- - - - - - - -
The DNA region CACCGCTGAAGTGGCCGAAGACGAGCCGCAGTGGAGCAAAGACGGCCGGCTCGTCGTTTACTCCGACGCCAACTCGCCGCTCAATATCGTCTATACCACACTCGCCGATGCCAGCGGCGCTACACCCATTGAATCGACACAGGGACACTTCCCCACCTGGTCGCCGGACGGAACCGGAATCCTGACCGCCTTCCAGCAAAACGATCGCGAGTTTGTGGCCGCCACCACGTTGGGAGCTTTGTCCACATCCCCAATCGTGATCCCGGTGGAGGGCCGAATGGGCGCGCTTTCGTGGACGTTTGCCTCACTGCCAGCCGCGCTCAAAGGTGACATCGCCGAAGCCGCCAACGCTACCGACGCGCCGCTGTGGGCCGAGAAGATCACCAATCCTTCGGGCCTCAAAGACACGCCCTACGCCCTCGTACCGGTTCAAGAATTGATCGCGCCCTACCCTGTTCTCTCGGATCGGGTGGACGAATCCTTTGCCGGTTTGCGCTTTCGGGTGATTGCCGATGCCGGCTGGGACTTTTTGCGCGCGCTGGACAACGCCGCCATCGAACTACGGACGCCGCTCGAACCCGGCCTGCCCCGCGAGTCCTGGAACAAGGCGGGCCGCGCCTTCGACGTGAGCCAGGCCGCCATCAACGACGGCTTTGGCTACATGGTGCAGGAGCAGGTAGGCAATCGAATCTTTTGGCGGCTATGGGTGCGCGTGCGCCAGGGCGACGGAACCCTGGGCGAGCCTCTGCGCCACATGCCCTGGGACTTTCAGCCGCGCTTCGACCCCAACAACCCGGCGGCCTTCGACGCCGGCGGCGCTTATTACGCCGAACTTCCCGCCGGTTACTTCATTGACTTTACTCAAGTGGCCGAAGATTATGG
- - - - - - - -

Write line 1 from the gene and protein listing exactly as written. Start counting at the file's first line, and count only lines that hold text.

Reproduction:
The DNA region CACCGCTGAAGTGGCCGAAGACGAGCCGCAGTGGAGCAAAGACGGCCGGCTCGTCGTTTACTCCGACGCCAACTCGCCGCTCAATATCGTCTATACCACACTCGCCGATGCCAGCGGCGCTACACCCATTGAATCGACACAGGGACACTTCCCCACCTGGTCGCCGGACGGAACCGGAATCCTGACCGCCTTCCAGCAAAACGATCGCGAGTTTGTGGCCGCCACCACGTTGGGAGCTTTGTCCACATCCCCAATCGTGATCCCGGTGGAGGGCCGAATGGGCGCGCTTTCGTGGACGTTTGCCTCACTGCCAGCCGCGCTCAAAGGTGACATCGCCGAAGCCGCCAACGCTACCGACGCGCCGCTGTGGGCCGAGAAGATCACCAATCCTTCGGGCCTCAAAGACACGCCCTACGCCCTCGTACCGGTTCAAGAATTGATCGCGCCCTACCCTGTTCTCTCGGATCGGGTGGACGAATCCTTTGCCGGTTTGCGCTTTCGGGTGATTGCCGATGCCGGCTGGGACTTTTTGCGCGCGCTGGACAACGCCGCCATCGAACTACGGACGCCGCTCGAACCCGGCCTGCCCCGCGAGTCCTGGAACAAGGCGGGCCGCGCCTTCGACGTGAGCCAGGCCGCCATCAACGACGGCTTTGGCTACATGGTGCAGGAGCAGGTAGGCAATCGAATCTTTTGGCGGCTATGGGTGCGCGTGCGCCAGGGCGACGGAACCCTGGGCGAGCCTCTGCGCCACATGCCCTGGGACTTTCAGCCGCGCTTCGACCCCAACAACCCGGCGGCCTTCGACGCCGGCGGCGCTTATTACGCCGAACTTCCCGCCGGTTACTTCATTGACTTTACTCAAGTGGCCGAAGATTATGG